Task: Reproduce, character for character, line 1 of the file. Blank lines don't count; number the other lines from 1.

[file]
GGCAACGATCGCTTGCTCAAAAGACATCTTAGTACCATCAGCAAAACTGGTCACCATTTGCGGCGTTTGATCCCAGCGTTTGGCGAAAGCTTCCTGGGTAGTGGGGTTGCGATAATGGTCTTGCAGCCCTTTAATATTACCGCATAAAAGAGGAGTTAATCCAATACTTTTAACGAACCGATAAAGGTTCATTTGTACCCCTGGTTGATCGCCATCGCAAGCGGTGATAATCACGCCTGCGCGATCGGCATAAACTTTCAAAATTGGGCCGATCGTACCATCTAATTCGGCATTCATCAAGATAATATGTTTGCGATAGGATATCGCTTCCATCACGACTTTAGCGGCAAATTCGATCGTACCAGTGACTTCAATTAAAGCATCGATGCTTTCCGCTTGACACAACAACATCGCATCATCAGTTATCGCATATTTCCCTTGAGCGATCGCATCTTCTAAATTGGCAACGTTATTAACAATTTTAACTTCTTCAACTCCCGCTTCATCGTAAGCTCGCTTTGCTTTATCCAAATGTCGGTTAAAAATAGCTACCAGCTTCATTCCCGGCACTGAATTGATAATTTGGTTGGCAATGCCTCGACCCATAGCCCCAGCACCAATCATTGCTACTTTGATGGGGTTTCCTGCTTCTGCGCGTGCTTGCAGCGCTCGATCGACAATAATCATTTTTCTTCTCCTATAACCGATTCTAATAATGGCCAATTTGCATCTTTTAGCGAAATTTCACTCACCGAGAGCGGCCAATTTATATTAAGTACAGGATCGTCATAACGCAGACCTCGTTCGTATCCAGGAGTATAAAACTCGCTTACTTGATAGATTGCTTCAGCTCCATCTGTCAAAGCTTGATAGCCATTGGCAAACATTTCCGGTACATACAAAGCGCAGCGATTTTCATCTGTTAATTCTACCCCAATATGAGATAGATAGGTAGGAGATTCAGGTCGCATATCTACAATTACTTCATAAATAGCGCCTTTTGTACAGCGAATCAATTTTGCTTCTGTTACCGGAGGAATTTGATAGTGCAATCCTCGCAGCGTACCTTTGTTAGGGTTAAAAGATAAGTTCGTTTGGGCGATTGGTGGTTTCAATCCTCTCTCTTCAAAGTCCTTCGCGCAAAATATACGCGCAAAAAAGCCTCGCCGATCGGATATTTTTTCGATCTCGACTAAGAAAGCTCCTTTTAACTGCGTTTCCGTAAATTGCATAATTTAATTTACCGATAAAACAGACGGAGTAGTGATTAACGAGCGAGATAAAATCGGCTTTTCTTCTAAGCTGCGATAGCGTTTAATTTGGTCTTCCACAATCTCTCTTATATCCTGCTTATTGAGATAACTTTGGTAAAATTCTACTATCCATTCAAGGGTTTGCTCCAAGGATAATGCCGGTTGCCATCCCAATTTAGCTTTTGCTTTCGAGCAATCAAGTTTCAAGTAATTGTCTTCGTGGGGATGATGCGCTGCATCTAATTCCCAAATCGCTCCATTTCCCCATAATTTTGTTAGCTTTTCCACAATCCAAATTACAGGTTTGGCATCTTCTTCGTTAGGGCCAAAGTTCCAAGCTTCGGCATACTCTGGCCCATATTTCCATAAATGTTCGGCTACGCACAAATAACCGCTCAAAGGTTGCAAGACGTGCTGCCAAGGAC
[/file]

GGCAACGATCGCTTGCTCAAAAGACATCTTAGTACCATCAGCAAAACTGGTCACCATTTGCGGCGTTTGATCCCAGCGTTTGGCGAAAGCTTCCTGGGTAGTGGGGTTGCGATAATGGTCTTGCAGCCCTTTAATATTACCGCATAAAAGAGGAGTTAATCCAATACTTTTAACGAACCGATAAAGGTTCATTTGTACCCCTGGTTGATCGCCATCGCAAGCGGTGATAATCACGCCTGCGCGATCGGCATAAACTTTCAAAATTGGGCCGATCGTACCATCTAATTCGGCATTCATCAAGATAATATGTTTGCGATAGGATATCGCTTCCATCACGACTTTAGCGGCAAATTCGATCGTACCAGTGACTTCAATTAAAGCATCGATGCTTTCCGCTTGACACAACAACATCGCATCATCAGTTATCGCATATTTCCCTTGAGCGATCGCATCTTCTAAATTGGCAACGTTATTAACAATTTTAACTTCTTCAACTCCCGCTTCATCGTAAGCTCGCTTTGCTTTATCCAAATGTCGGTTAAAAATAGCTACCAGCTTCATTCCCGGCACTGAATTGATAATTTGGTTGGCAATGCCTCGACCCATAGCCCCAGCACCAATCATTGCTACTTTGATGGGGTTTCCTGCTTCTGCGCGTGCTTGCAGCGCTCGATCGACAATAATCATTTTTCTTCTCCTATAACCGATTCTAATAATGGCCAATTTGCATCTTTTAGCGAAATTTCACTCACCGAGAGCGGCCAATTTATATTAAGTACAGGATCGTCATAACGCAGACCTCGTTCGTATCCAGGAGTATAAAACTCGCTTACTTGATAGATTGCTTCAGCTCCATCTGTCAAAGCTTGATAGCCATTGGCAAACATTTCCGGTACATACAAAGCGCAGCGATTTTCATCTGTTAATTCTACCCCAATATGAGATAGATAGGTAGGAGATTCAGGTCGCATATCTACAATTACTTCATAAATAGCGCCTTTTGTACAGCGAATCAATTTTGCTTCTGTTACCGGAGGAATTTGATAGTGCAATCCTCGCAGCGTACCTTTGTTAGGGTTAAAAGATAAGTTCGTTTGGGCGATTGGTGGTTTCAATCCTCTCTCTTCAAAGTCCTTCGCGCAAAATATACGCGCAAAAAAGCCTCGCCGATCGGATATTTTTTCGATCTCGACTAAGAAAGCTCCTTTTAACTGCGTTTCCGTAAATTGCATAATTTAATTTACCGATAAAACAGACGGAGTAGTGATTAACGAGCGAGATAAAATCGGCTTTTCTTCTAAGCTGCGATAGCGTTTAATTTGGTCTTCCACAATCTCTCTTATATCCTGCTTATTGAGATAACTTTGGTAAAATTCTACTATCCATTCAAGGGTTTGCTCCAAGGATAATGCCGGTTGCCATCCCAATTTAGCTTTTGCTTTCGAGCAATCAAGTTTCAAGTAATTGTCTTCGTGGGGATGATGCGCTGCATCTAATTCCCAAATCGCTCCATTTCCCCATAATTTTGTTAGCTTTTCCACAATCCAAATTACAGGTTTGGCATCTTCTTCGTTAGGGCCAAAGTTCCAAGCTTCGGCATACTCTGGCCCATATTTCCATAAATGTTCGGCTACGCACAAATAACCGCTCAAAGGTTGCAAGACGTGCTGCCAAGGAC